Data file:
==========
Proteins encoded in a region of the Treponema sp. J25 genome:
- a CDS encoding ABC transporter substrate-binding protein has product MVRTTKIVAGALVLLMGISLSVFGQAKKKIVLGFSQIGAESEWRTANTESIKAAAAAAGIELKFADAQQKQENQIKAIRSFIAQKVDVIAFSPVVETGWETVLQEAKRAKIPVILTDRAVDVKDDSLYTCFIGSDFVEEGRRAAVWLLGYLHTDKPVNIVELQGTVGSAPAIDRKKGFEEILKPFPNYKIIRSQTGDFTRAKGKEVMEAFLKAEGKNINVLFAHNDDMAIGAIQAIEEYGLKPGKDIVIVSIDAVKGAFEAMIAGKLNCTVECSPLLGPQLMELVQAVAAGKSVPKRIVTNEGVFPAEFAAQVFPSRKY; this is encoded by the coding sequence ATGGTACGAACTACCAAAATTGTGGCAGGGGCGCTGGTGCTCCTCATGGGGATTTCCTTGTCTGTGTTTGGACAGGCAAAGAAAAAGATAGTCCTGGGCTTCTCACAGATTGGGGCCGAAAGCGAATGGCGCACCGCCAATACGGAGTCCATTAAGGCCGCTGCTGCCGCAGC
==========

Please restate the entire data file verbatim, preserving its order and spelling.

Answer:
Proteins encoded in a region of the Treponema sp. J25 genome:
- a CDS encoding ABC transporter substrate-binding protein has product MVRTTKIVAGALVLLMGISLSVFGQAKKKIVLGFSQIGAESEWRTANTESIKAAAAAAGIELKFADAQQKQENQIKAIRSFIAQKVDVIAFSPVVETGWETVLQEAKRAKIPVILTDRAVDVKDDSLYTCFIGSDFVEEGRRAAVWLLGYLHTDKPVNIVELQGTVGSAPAIDRKKGFEEILKPFPNYKIIRSQTGDFTRAKGKEVMEAFLKAEGKNINVLFAHNDDMAIGAIQAIEEYGLKPGKDIVIVSIDAVKGAFEAMIAGKLNCTVECSPLLGPQLMELVQAVAAGKSVPKRIVTNEGVFPAEFAAQVFPSRKY; this is encoded by the coding sequence ATGGTACGAACTACCAAAATTGTGGCAGGGGCGCTGGTGCTCCTCATGGGGATTTCCTTGTCTGTGTTTGGACAGGCAAAGAAAAAGATAGTCCTGGGCTTCTCACAGATTGGGGCCGAAAGCGAATGGCGCACCGCCAATACGGAGTCCATTAAGGCCGCTGCTGCCGCAGC